In the past few months, a familiar fear has grasped the American psyche: that our geopolitical dominance is being undermined by a relentless challenger. Gone are the days when the source of our apprehension was based in Moscow or Tokyo; the threat now comes from Beijing. If we believe the hype, the next Us vs. Them conflict has already arrived.
The reality of China’s rise is not new, but there has been a fundamental shift in the way it is portrayed. In his 2010 State of the Union address, President Obama referred only superficially to China, citing its economic restructuring efforts alongside those of other nations. Yet, in his most recent address, the president dwelled at length on Chinese efforts to bolster education and invest in scientific research. He even went so far as to equate competition for jobs and innovation — with China as the implied adversary — as “our generation’s Sputnik moment.” Originally one of many competitors, China is increasingly being seen as the only one.
As Obama’s speech would suggest, education is a focal point of this conflict. Much to the chagrin of policymakers and common Americans alike, Chinese students have consistently outperformed their American counterparts. According to recently released international testing from the Organization for Economic Development and Cooperation, students from the region of Shanghai finished first in every subject area. In Math and Science, all participating Chinese regions outperformed the United States.
This underachievement has engendered a deep defensiveness in the American collective unconscious. When a now-infamous excerpt from Professor Amy Chua’s memoir was published in the Wall Street Journal early this year, it ignited a nascent pool of resentment and insecurity. Sure, many of Chua’s parenting methods are deeply objectionable. But part of the reason that the backlash was so virulent was that Chua had evidence to support her claims. Many American parents quietly wonder why their children aren’t obtaining the same stereotypical marks of achievement as their Chinese-American peers. The thought was already there; Chua simply made a taboo subject explicit.
It’s worth noting that the contentious title of the aforementioned excerpt — “Why Chinese Mothers Are Superior” — was chosen not by Chua, but by her editors at the Wall Street Journal. Surely, they sought to exploit this pre-existing achievement anxiety. Chua is far from the most extreme Chinese mother — in fact, were she to reside in China, she would probably appear quite tame. For proof, simply consider the fact that her memoir, “Battle Hymn of the Tiger Mother,” hit Chinese markets with a new, culturally appropriate title: “Being an American Mum.” The current ideological debate masks a deeper cultural divide.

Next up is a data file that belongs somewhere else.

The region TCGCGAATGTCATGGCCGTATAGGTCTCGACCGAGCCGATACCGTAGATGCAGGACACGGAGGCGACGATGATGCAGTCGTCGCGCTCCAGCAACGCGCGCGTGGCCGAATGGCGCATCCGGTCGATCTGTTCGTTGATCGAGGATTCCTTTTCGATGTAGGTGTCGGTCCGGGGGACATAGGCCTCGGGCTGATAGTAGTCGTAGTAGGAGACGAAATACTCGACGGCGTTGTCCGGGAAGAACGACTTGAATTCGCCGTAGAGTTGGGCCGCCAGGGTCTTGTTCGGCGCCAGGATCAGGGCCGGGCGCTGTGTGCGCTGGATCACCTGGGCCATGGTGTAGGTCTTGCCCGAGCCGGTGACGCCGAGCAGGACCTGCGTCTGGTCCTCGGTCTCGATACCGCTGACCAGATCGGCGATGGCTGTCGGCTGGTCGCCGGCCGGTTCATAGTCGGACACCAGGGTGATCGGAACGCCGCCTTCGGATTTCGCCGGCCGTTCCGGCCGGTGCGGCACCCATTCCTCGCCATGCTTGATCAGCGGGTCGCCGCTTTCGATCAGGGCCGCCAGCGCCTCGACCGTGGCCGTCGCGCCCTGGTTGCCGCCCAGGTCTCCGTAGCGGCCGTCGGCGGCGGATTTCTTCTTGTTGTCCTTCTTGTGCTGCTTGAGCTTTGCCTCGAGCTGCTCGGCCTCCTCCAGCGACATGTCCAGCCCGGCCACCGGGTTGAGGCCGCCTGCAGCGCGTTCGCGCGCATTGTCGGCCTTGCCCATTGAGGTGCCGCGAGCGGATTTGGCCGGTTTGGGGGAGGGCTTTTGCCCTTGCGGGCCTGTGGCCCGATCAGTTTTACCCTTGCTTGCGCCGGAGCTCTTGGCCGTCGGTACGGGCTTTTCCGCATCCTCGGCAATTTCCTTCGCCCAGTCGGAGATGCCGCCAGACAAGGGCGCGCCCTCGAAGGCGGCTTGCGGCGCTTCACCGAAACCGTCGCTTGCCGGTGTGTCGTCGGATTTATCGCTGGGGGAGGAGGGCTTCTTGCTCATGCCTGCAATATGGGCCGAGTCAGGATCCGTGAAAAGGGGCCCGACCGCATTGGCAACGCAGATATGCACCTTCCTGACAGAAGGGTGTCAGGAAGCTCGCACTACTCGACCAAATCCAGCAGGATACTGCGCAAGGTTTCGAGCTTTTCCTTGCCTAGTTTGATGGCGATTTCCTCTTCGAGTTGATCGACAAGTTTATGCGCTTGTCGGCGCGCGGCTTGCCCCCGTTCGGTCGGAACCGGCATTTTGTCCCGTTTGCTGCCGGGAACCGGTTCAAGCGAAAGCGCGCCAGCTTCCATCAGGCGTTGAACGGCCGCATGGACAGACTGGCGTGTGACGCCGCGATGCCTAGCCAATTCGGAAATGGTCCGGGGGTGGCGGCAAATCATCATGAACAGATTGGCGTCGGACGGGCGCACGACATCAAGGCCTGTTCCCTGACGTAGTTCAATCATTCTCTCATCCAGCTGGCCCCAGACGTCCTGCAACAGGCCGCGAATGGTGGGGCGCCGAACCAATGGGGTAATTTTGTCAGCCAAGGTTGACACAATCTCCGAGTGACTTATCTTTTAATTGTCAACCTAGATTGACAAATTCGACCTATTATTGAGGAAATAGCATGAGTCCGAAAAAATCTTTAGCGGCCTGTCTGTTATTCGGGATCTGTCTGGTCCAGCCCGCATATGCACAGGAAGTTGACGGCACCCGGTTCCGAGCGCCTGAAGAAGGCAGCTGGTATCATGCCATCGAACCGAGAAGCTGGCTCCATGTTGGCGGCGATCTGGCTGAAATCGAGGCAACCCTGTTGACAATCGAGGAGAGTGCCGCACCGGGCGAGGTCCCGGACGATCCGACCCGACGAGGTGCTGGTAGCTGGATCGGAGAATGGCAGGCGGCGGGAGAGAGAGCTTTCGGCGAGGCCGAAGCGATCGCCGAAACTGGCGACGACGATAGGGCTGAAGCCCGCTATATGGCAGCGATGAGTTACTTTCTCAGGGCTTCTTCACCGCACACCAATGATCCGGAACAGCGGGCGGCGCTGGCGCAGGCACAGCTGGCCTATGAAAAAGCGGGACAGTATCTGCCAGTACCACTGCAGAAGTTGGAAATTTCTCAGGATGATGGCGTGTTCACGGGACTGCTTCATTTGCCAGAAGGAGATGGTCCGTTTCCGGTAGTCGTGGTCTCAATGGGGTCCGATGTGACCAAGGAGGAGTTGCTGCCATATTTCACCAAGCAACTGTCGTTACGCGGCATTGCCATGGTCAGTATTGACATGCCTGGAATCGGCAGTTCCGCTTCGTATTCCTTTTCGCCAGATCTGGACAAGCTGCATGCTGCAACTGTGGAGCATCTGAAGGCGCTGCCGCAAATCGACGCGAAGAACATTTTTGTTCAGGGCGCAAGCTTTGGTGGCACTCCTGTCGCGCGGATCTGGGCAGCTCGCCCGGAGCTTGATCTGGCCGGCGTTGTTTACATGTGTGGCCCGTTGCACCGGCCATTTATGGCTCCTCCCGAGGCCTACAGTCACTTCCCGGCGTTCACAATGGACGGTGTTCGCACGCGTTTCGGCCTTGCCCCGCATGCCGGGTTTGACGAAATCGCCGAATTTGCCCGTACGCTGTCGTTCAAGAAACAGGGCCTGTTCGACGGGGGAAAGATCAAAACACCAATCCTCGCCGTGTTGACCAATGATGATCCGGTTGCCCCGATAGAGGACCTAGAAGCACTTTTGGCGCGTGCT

Conflict over education and innovation is bolstered by tensions surrounding job outsourcing, trade imbalances and military power. China is portrayed as a mysterious, Machiavellian power that will stop at nothing to secure its place atop the world order. After all, the Chinese government experiments with its institutions as it sees fit, far from the stagnant communist dogmatism of the Soviet Union.
But our insecurities and fears are counterproductive. We need to realize that we stand to gain more from cooperation with Beijing than we do from competition.
By this time, the American economy and the Chinese economy are so integrated that it would be devastating to disengage. Last Thursday, News staff columnist Alex Hawke ’13 insightfully noted the power of the American consumer to shape the Chinese counterfeit industry. Yet, smart consumerism must not be conflated with economic nationalism. A concerted effort to avoid products with a “Made in China” sticker can only serve to hurt our long-term national interests in the same way that “Buy American” provisions do. International trade offers benefits to both parties, provided gains are equitably distributed. We should push for fairer trade policies and the end of Beijing’s distortionary monetary policy — not a boycott.
But our dependence on China is more than economic. The challenges that we face today are global and require global cooperation. Close engagement with China is essential to handling issues ranging from climate change to a bellicose North Korea. Unless we draw Beijing into an international system that we can influence — at least for the moment — we have no hope of curbing its reckless tendencies. We shouldn’t fear China’s rise and resent the success of its people, but rather collaborate with, and even learn from, them. At the same time, we should strengthen the innovative, high-skill economy for which we are known. It’s not about America “winning the future” alone. It’s about moving towards a more collectively prosperous global society in which a strong America still plays a leading role.
Rory Marsh is a sophomore in Jonathan Edwards College.